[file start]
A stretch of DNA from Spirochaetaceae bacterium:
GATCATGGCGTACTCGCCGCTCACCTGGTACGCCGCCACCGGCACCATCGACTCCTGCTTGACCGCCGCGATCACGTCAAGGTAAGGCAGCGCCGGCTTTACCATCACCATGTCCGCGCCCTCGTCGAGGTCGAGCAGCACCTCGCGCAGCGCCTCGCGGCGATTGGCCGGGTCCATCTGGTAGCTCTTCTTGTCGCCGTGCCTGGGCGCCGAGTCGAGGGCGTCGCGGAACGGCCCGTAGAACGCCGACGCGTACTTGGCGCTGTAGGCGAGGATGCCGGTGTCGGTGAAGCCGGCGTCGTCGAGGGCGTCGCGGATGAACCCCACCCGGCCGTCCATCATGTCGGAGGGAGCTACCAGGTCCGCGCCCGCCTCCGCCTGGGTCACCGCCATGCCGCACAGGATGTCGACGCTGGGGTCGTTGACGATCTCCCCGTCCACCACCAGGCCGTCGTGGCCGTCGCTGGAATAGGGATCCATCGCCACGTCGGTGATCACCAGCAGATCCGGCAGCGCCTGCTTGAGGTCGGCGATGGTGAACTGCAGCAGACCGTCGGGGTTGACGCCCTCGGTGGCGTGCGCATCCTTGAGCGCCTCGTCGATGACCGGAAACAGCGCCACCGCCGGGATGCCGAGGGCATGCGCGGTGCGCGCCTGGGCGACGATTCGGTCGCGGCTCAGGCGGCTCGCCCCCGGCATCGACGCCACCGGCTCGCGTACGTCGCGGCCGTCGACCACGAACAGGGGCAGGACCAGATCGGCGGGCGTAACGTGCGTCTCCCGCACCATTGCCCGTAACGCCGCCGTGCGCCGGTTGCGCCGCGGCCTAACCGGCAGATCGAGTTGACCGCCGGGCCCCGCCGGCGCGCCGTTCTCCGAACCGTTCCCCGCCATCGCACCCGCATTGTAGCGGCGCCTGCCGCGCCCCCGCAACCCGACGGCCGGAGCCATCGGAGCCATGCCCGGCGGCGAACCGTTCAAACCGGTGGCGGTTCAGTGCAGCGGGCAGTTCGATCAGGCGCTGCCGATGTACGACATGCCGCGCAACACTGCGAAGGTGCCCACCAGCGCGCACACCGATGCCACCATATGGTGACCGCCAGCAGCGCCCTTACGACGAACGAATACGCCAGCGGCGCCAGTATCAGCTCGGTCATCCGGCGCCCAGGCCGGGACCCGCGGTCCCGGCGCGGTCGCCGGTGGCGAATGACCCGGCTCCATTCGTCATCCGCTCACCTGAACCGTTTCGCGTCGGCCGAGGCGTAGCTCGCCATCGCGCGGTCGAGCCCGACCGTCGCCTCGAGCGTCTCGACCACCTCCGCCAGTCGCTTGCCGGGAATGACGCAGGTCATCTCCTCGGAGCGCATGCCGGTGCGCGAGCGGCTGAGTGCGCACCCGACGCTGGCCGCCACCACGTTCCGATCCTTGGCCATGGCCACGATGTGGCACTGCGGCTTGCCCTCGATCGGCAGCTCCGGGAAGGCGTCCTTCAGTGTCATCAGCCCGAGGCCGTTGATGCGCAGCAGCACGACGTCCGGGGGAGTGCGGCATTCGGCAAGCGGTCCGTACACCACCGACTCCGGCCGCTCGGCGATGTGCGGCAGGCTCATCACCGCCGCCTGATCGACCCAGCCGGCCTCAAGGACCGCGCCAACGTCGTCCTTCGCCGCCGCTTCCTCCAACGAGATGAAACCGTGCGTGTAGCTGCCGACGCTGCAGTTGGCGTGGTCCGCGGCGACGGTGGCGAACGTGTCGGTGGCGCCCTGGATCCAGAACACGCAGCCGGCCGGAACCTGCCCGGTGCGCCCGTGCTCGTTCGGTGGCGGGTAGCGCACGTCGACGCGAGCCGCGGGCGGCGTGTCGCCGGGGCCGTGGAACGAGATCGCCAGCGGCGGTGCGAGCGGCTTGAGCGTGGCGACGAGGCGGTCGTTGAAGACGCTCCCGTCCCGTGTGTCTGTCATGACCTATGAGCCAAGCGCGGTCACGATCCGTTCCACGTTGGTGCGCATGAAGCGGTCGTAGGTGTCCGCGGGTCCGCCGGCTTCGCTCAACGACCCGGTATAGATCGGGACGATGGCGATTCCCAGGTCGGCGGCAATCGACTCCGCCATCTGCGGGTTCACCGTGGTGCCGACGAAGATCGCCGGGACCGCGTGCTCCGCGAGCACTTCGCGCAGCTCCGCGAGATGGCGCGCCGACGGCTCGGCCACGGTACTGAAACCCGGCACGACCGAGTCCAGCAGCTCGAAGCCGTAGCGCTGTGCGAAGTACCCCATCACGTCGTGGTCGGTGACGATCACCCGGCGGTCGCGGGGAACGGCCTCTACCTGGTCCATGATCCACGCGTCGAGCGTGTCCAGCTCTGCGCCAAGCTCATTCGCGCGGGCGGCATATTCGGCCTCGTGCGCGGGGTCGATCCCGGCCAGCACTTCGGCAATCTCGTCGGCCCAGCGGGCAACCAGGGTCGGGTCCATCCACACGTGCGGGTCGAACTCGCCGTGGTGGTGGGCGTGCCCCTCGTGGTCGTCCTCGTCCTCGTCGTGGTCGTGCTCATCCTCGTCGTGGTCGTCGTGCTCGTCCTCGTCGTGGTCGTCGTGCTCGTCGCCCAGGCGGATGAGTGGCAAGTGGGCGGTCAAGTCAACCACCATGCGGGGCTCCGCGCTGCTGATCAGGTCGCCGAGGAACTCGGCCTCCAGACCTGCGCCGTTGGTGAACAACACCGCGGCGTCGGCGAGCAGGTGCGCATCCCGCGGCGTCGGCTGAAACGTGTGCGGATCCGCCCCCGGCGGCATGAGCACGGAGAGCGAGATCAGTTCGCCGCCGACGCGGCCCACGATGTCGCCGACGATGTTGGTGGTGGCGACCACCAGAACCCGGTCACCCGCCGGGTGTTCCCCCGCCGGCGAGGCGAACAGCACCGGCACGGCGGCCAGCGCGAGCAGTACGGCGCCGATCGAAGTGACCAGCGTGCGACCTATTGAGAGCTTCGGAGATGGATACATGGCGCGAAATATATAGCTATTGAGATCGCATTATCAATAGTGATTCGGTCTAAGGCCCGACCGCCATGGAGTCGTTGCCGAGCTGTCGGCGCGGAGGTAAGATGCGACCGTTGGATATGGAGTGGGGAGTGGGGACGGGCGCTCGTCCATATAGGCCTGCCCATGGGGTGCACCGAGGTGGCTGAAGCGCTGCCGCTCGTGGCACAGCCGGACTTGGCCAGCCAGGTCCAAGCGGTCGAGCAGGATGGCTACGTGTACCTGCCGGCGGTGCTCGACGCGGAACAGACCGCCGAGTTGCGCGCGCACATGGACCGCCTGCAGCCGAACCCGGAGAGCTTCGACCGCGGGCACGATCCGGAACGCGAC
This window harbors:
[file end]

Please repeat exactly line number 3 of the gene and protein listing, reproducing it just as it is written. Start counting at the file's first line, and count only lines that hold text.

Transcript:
This window harbors: